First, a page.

Android and iOS interlocked in tight battle for market supremacy

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Android holds 80% of the marketshare in the global smartphone market. In emerging countries like India, the number goes up to more than 90% whereas it is a lowly 60% in the US. The iPhone is the smartphone of choice for most people in the corporate sector. An iPhone is considered ideal for all those for whom uninterrupted and seamless communication is vital. The gesture friendly and highly intuitive iOS interface ensures the same to all iPhone users. This coupled with iPhones’ OTT messaging application is what adds to its appeal. The convenience afforded by these over-the-top messaging applications are many-easy sharing of pictures, audio and video, absence of any character limits, and most importantly international calls are cheap. OTT messaging platforms like iMessage are built on the the native SMS application loaded in iOS, so that users experience powerful ‘network effects’ (we are getting into the ecosystem advantages here).

One of the biggest advantages that iOS has over Android is that updates can be quickly made available to users. Contrast this with Android users who are required to wait for months on end to get the latest update on their phones. As per a recently revealed statistic, Android Marshmallow shows an adoption rate of only 4.6% amongst Android phone users. With so many Android smartphones around, each model requires a reformed version of the update to be made available by Google. For iOS users, on the other hand, the latest version of iOS is made available to them instantly. Moreover, the tendency of some smartphone makers to bring out customised versions of Android OS by layering their proprietory OS make matters even more difficult; case in point being cyanogen OS by OnePlus, and Flyme OS by Meizu.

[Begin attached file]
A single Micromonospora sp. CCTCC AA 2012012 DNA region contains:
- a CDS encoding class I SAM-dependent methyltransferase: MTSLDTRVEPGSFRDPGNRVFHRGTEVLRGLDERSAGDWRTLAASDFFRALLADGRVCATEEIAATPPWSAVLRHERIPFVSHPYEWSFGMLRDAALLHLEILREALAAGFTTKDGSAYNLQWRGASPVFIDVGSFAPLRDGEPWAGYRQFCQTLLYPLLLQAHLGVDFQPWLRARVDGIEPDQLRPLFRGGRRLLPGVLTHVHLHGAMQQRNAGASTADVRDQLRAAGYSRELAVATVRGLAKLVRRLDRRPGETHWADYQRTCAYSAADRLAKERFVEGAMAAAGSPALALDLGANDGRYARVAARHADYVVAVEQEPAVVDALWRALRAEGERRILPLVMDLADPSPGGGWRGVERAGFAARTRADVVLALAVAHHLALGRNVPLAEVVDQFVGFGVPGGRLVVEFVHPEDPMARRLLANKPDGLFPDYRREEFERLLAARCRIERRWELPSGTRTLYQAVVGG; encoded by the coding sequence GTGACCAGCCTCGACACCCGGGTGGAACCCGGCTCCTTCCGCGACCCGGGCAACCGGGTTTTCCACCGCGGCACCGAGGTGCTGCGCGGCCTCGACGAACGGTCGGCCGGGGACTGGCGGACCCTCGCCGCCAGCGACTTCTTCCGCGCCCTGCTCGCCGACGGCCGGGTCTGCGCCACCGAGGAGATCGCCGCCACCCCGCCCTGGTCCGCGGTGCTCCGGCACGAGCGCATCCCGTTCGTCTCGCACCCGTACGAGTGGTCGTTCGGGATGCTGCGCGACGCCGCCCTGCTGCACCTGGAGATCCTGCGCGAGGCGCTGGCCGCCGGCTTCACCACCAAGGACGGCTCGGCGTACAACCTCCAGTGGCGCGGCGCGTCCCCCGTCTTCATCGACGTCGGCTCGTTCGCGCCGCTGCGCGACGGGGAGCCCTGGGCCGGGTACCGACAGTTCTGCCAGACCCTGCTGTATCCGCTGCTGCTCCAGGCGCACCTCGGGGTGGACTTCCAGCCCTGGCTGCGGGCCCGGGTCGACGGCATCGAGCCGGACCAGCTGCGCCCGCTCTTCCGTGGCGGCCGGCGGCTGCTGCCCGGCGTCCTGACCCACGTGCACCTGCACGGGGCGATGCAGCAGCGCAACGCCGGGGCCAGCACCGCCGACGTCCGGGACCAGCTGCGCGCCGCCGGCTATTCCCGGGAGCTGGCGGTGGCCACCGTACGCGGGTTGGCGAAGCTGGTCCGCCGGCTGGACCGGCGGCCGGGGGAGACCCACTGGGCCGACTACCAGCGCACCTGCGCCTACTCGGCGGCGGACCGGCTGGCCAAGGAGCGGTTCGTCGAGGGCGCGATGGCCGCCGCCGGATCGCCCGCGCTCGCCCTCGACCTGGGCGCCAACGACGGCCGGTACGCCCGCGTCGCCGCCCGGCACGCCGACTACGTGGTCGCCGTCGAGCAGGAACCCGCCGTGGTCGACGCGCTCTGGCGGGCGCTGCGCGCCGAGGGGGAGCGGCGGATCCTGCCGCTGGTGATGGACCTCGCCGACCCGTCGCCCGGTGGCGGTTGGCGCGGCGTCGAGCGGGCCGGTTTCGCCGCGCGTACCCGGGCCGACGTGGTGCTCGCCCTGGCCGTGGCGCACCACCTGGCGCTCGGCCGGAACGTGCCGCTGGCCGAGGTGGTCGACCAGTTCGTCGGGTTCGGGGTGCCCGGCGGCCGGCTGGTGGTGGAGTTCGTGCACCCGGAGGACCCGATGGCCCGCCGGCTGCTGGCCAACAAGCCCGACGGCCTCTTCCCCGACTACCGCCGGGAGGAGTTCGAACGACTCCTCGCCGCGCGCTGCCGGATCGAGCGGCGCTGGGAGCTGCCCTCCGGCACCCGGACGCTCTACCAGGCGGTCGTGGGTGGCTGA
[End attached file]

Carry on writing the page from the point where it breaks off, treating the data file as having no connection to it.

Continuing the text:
The relative ease with which iOS update can be introduced as opposed to Android is also perhaps the reason why app developers choose to release an iOS version of their software first prior to the Android version. How much ever one might be inclined to think that Android might lose its sway over this relative disadvantage, there are experts who contend quite the opposite-Motorola, HTC and other major players are working towards reducing the use of customised software so that they may closely resemble stock Android. Not only this, but Google’s association with Nexus models will allow it the luxury of bringing out standardised updates. (I hope it doesn’t come as a surprise to anyone why Nexus users are amongst the first to receive Android updates). Though the Nexus suite is not released per se under the Google brand name, there is no underestimating Google’s overreaching impact on its making and upkeep.

Unarguably, Apple has been at the helm of all breakthrough trends in smartphone design and hardware technology in the past decade, but with the rising predominance of software, Internet and related technology, the battle for supremacy my well move into a new arena where the world’s largest internet company holds the upper hand.